HEALTH

Despair among Venezuelan moms whose Zika-stricken babies have nowhere to turn

  • Gilibeth Rodríguez's baby was born on July 15 in Maracay, Venezuela, near Caracas.

    Gilibeth Rodríguez's baby was born on July 15 in Maracay, Venezuela, near Caracas.

  • Gilibeth Rodríguez's baby was born on July 15 in Maracay, Venezuela, near Caracas.

    Gilibeth Rodríguez's baby was born on July 15 in Maracay, Venezuela, near Caracas.

The worst possible Zika-related fear became true for Gilibeth Rodriguez, one of 65 women in Venezuela who have given birth to brain-damaged children since April 2016 due to the virus.

The 65-count comes from information provided to Fox News Latino by the Venezuelan Society of Infectious Diseases, since the Ministry of Health has yet to release official data on the spread of Zika in the country.

Rodriguez is 31 years old and lives in Maracay, some 70 miles west of Caracas. Approximately a month after finding out she was pregnant, she came down with a fever, rash, joint pain and conjunctivitis — all symptoms of the dreaded Zika, which first hit the crisis-stricken country in mid-2015.

“The doctor told me to stay calm because ultrasound scans showed nothing,” Rodriguez said, but in May – seven months into the pregnancy- everything changed. “They began to notice a delay in the baby's growth; my doctor told me not to worry because it could be stress-related, but I kept thinking about Zika.”

After 15 days of bed rest, however, the head of the baby was still not growing. They ordered a TORCH screen for a variety of infections (toxoplasmosis, syphilis, varicella-zoster, etc.) and it came back negative.

“Then a perinatologist made me a genetic ultrasound and it diagnosed my child with microcephaly and ventriculomegaly,” she recalled. “It was devastating, very difficult.”

The Institute of Tropical Medicine at the Central University of Venezuela predicts that by the end of the year between 563 and 1,400 Venezuelan babies will be born with Zika-related microcephaly, a condition that disrupts the normal processes of brain growth and results in a small head and brain.

Zika is hitting Venezuela particularly hard. In February, Fox News Latino reported that 118,000 people who had been infected with Zika, and 11 people have died from the illness. But hundreds perhaps thousands more have been infected since then.

In Venezuela, where hospitals and doctors operate under extremely limited conditions due to the financial crisis, children born with complications by Zika do not have many options for a safe birth. More than 60 percent of the services provided by the emergency pediatric intensive care are offered only intermittently and more than 15 percent of those services are simply not available, according to a recent National Survey of Hospitals conducted by the Venezuelan Observatory of Health.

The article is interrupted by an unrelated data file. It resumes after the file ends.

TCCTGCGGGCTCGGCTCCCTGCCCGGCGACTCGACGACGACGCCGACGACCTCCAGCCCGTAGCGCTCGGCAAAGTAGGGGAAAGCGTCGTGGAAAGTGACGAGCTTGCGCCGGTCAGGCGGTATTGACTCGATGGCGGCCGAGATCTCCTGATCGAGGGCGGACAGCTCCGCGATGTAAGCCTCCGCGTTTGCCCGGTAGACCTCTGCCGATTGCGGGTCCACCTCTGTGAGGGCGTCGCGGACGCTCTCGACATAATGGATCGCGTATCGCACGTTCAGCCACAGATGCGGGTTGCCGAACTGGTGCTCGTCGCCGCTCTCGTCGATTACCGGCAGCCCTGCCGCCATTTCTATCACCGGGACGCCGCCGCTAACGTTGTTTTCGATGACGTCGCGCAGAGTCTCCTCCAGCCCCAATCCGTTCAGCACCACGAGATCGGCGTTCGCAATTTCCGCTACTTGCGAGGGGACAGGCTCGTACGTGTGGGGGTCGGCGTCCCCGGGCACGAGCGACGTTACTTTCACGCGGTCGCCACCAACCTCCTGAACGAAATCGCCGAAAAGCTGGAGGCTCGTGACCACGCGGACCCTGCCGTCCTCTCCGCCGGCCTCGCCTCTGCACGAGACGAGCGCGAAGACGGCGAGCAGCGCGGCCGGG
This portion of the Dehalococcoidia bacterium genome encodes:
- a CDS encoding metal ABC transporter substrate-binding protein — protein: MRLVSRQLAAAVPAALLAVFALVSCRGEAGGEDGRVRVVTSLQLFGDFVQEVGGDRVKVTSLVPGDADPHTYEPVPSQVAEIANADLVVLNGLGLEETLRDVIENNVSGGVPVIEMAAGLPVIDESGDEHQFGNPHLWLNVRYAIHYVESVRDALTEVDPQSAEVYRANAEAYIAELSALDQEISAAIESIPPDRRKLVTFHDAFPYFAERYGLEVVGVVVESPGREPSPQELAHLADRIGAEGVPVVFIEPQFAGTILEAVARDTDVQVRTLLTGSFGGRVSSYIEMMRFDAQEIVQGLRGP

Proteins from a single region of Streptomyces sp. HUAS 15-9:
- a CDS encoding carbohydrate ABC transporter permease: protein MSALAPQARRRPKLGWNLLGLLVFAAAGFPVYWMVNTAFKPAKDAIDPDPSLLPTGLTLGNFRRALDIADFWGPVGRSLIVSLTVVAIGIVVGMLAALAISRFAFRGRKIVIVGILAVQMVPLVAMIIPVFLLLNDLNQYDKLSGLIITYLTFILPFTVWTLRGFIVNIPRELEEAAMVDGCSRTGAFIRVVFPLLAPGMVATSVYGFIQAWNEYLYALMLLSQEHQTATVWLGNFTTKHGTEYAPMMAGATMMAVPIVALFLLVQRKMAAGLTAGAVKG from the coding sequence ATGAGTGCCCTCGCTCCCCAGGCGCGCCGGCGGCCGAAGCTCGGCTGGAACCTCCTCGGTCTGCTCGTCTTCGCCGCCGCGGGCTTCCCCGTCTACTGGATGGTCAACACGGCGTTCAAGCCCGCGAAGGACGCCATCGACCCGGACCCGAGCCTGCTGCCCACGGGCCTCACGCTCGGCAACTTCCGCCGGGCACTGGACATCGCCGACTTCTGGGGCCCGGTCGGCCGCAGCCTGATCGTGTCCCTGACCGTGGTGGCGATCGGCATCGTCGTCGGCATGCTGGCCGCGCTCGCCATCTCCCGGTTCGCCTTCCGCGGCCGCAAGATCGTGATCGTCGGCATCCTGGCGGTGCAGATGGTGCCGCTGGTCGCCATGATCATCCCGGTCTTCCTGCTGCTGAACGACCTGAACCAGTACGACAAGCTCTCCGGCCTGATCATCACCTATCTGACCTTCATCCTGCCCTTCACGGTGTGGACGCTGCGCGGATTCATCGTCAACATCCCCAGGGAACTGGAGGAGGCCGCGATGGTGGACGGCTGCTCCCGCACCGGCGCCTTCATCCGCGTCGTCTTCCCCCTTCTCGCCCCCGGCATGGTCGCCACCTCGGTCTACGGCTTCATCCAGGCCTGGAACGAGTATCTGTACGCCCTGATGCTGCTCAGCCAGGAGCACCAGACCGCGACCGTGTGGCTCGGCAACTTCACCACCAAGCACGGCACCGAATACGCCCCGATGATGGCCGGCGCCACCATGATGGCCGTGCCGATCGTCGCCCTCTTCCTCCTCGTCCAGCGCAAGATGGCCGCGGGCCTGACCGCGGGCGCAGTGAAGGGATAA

The study also showed that 29.3 percent of ultrasound services, 80 percent of CT scan machines and 95 percent of laboratories are out of service in public hospitals.

Zika diagnoses are only confirmed by the state-run National Institute of Hygiene, which neurologist Marco Gudiño, who has seen 12 cases of microcephaly by Zika so far, called a “black box” — he said he has not received the result of any of the samples sent since April.

Rodriguez’s baby boy – her first child - was born on July 15 with a head circumference of 11.6 inches, more than an inch smaller than the World Health Organization standard to diagnose microcephaly. The baby doesn’t seem to hear or see well, so she must take him to occupational and speech therapy, as well as a physiotherapist.

But the kind of multidisciplinary treatment these babies require is not available in most public hospitals here, so poor families are left with no options but to beg for help in the private health system.

“Financially it has been very difficult, there are so many expenses,” said Leandra Sánchez, a 17- year-old mother of a baby born with Zika-related microcephaly and bilateral ventriculomegaly.

Sanchez said her husband is unemployed and she is a part-time student.

“The situation is very difficult because in addition to medical expenses we have to buy diapers, milk and food in the black market, because I cannot leave the baby alone to be standing in line all day to buy on the market at prices regulated by the government,” she said.

Local neuroscientist Eva Maria Perez told FNL that while there are cases of smaller brains developing normally, in most cases there will be difficulties such as a developmental delays or cognitive disabilities or motor problems.

The Venezuelan Society of Infectious Diseases has asked the Ministry of Health to design a treatment protocol for the hundreds of microcephaly cases that will continue to arise — but those guidelines have not yet been made available.

"If someone is born without a finger, that does not mean he or she cannot move the hand,” Dr. Perez urged. “Early intervention programs give plasticity to children and help improve the quality of the existing organ."

María Emilia Jorge M. is a freelancer journalist living in Caracas, Venezuela.